If closing down the Pentagon won't make a dent, this certainly isn't going to help much: Members of Congress have been frantically lobbying their colleagues on the supercommittee to spare this or cut that. The House committee on science, space, and technology, for example, wrote to the committee proposing "over $1.5 billion in savings in FY12 alone." Most of the cuts fall heavily on environmentally friendly programs like energy efficiency, renewable energy research and incentives, or anything having to do with climate change. Meanwhile, the committee pleaded for the Department of Energy's Office of Fossil Energy to be spared any cuts. The proposed savings are barely 1 percent of what's needed to meet the committee's goals.

Meanwhile, the House armed services committee implored the supercommittee "to refrain from any further cuts in National Defense," arguing that "not all elements of the federal budget are equal," and that defense had already experienced "significant reductions" since the debt-reduction discussions began. One glance at this pie chart, though, and it's clear why defense is an obvious target.

Discretionary Spending FY 2011: National Priorities ProjectDiscretionary Spending FY 2011, National Priorities ProjectEven killing off the Pentagon, though, won't solve the budget problem. CBO director Doug Elmendorf told the supercommittee that eliminating all discretionary spending, including the Pentagon, still won't make a dent in the national debt any time soon. (See the first chart.)

No, the tea party's plan won't work either: Last week, congressional Republicans tried to hold a joint "hearing" on a proposal from the Tea Party Debt Commission (PDF), which was convened by FreedomWorks, the advocacy group run by former Republican House Majority Leader Dick Armey. The group held "field hearings" around the country, a disproportionate number of them (5 of 12) in Utah.

The tea partiers who helped crowd-source the budget proposal see no need for good chunks of the federal budget. They've proposed eliminating the departments of energy, education, commerce, and housing and urban development; doing away with farm subsidies, student loans, and "foreign aid to countries that don't support us"—all while preserving the Bush tax cuts for the wealthy.

Naturally, the tea partiers believe their "bold" but "feasible" plan will result in significant savings:
FreedomWorksFreedomWorksWhile the tea partiers are mortally opposed to any tax increases, they do propose some revenue enhancements, like selling off "a portion" of the gold in Ft. Knox ($190 billion) and unused land and mineral rights in the West.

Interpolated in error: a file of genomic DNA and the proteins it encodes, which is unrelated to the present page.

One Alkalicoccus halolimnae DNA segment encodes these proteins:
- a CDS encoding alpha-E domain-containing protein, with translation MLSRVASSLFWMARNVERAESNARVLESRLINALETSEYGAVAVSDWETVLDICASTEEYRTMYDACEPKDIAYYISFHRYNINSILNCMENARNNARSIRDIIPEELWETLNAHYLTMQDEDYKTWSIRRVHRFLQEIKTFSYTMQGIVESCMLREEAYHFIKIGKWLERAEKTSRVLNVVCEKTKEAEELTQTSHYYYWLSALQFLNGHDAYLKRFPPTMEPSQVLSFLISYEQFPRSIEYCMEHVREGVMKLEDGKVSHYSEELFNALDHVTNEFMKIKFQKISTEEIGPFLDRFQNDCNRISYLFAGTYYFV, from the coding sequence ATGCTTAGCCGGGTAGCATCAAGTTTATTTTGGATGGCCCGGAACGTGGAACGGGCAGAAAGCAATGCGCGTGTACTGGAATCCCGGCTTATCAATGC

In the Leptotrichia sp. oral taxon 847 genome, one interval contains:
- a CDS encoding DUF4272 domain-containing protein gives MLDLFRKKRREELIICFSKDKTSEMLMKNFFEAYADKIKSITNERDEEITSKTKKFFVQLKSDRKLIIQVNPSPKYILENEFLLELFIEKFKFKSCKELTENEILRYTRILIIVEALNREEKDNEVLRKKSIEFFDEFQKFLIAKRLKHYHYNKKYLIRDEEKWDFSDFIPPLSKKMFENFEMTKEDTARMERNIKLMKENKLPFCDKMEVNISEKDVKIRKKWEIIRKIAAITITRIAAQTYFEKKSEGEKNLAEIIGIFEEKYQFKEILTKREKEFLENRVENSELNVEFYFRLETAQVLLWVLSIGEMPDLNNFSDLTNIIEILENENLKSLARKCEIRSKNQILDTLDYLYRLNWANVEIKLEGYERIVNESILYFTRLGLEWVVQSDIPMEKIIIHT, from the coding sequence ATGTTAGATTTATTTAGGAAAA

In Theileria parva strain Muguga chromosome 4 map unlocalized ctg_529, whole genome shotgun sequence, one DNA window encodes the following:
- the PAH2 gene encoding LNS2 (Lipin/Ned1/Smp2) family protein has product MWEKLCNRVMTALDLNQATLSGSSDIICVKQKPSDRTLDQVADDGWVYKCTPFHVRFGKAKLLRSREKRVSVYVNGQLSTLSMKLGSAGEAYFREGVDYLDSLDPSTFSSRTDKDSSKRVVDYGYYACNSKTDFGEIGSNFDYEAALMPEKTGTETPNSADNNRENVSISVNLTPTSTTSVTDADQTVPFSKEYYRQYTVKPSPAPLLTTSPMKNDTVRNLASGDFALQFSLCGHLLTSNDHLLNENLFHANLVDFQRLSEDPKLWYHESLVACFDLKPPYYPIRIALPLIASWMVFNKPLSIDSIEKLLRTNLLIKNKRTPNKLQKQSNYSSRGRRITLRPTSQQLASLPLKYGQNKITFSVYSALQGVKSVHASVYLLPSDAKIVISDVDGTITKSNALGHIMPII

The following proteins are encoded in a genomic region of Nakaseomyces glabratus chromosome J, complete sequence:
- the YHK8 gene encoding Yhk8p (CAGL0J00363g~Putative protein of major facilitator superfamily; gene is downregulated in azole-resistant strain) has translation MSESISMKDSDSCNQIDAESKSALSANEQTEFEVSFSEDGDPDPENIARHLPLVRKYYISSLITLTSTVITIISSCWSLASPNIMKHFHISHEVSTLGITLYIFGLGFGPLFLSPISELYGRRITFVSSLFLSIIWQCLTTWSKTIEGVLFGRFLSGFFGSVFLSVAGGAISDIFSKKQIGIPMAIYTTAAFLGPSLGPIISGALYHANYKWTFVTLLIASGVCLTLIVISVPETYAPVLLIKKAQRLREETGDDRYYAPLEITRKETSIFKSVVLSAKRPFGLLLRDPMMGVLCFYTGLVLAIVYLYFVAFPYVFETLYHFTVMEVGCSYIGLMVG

While not specifically budget-savings items, the tea partiers helpfully ask the supercommittee to "ensure sound money," by letting Americans "transact business in US minted precious-metal coins and US issued gold-backed notes." All together, the proposal claims that the tea party plan would balance the budget in four years and shrink the federal government from 24 percent of GDP to 16 percent, a level that hasn't been seen in more than six decades.

National Priorities ProjectNational Priorities ProjectPerhaps its not surprising that the congressional "hearing" on the proposal, convened by Sen. Mike Lee (R-Utah) on Thursday afternoon, was disbanded before it even started because, well, it wasn't really a hearing. (No Democrats were involved.) The tea partiers had to decamp to hold their discussions elsewhere.

The eviction didn't bode well for any of their proposals actually becoming law. If the supercommittee members can't even agree to modest changes in the tax code, it's hard to see a consensus forming over returning to the gold standard.

The case for doing nothing: If the supercommittee fails, it may not be such a bad thing. The Center on Budget and Policy Priorities calculated that under current law, simply doing nothing—not extending the Bush tax cuts, not postponing cuts to Medicare reimbursements for doctors, and allowing the automatic spending cuts to take place—would shave more than $7 trillion off the deficit in the next decade, seven times more than the committee is fighting over now. Thankfully, there’s a chart about that too:

Center for Budget and Policy PrioritiesCenter for Budget and Policy Priorities